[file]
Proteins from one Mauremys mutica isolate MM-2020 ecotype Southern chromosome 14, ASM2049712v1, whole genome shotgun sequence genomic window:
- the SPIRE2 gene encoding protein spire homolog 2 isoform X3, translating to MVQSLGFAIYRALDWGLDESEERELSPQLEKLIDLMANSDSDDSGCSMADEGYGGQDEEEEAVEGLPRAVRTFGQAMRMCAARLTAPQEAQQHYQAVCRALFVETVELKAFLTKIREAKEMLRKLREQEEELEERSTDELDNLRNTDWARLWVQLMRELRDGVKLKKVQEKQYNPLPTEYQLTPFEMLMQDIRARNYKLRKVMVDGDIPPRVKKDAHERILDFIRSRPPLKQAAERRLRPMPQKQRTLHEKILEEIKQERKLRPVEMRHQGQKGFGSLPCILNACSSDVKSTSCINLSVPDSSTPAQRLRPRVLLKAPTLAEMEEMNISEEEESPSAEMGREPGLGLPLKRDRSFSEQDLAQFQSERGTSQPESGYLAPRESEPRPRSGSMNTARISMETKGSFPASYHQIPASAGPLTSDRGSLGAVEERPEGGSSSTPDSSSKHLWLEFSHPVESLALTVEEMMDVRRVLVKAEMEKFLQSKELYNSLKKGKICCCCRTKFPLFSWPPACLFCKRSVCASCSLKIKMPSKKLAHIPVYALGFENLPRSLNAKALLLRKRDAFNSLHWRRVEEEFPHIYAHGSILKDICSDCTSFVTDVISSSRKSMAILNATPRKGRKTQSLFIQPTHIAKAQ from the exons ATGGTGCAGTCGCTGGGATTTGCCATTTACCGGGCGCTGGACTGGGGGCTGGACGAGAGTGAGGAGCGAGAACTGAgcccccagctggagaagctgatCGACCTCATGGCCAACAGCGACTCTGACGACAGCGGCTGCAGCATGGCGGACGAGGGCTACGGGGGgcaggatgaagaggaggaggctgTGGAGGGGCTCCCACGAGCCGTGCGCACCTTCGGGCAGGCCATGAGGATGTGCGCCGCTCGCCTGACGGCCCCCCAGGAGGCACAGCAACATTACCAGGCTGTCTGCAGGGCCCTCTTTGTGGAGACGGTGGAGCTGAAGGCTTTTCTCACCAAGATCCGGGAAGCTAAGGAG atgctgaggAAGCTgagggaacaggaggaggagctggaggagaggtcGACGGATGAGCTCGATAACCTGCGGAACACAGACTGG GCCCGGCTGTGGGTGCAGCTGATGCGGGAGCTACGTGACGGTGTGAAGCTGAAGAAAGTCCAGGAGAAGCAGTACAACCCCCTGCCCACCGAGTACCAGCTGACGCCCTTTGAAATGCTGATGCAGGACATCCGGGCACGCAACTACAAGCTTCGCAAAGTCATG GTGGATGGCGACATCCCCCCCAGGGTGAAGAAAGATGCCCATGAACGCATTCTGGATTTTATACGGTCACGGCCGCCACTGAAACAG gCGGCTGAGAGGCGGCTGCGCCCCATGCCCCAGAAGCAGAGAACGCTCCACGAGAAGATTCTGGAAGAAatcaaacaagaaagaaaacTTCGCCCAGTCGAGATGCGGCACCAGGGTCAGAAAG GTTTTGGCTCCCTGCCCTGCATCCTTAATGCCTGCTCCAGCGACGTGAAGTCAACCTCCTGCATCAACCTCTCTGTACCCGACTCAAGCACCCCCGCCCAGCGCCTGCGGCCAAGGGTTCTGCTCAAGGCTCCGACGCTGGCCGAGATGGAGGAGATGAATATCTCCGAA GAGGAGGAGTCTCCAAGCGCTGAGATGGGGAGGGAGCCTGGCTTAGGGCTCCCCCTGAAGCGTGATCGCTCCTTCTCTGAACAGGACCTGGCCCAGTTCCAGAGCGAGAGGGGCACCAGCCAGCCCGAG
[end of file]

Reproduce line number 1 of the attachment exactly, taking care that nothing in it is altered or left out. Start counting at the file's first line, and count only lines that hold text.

Proteins from one Mauremys mutica isolate MM-2020 ecotype Southern chromosome 14, ASM2049712v1, whole genome shotgun sequence genomic window: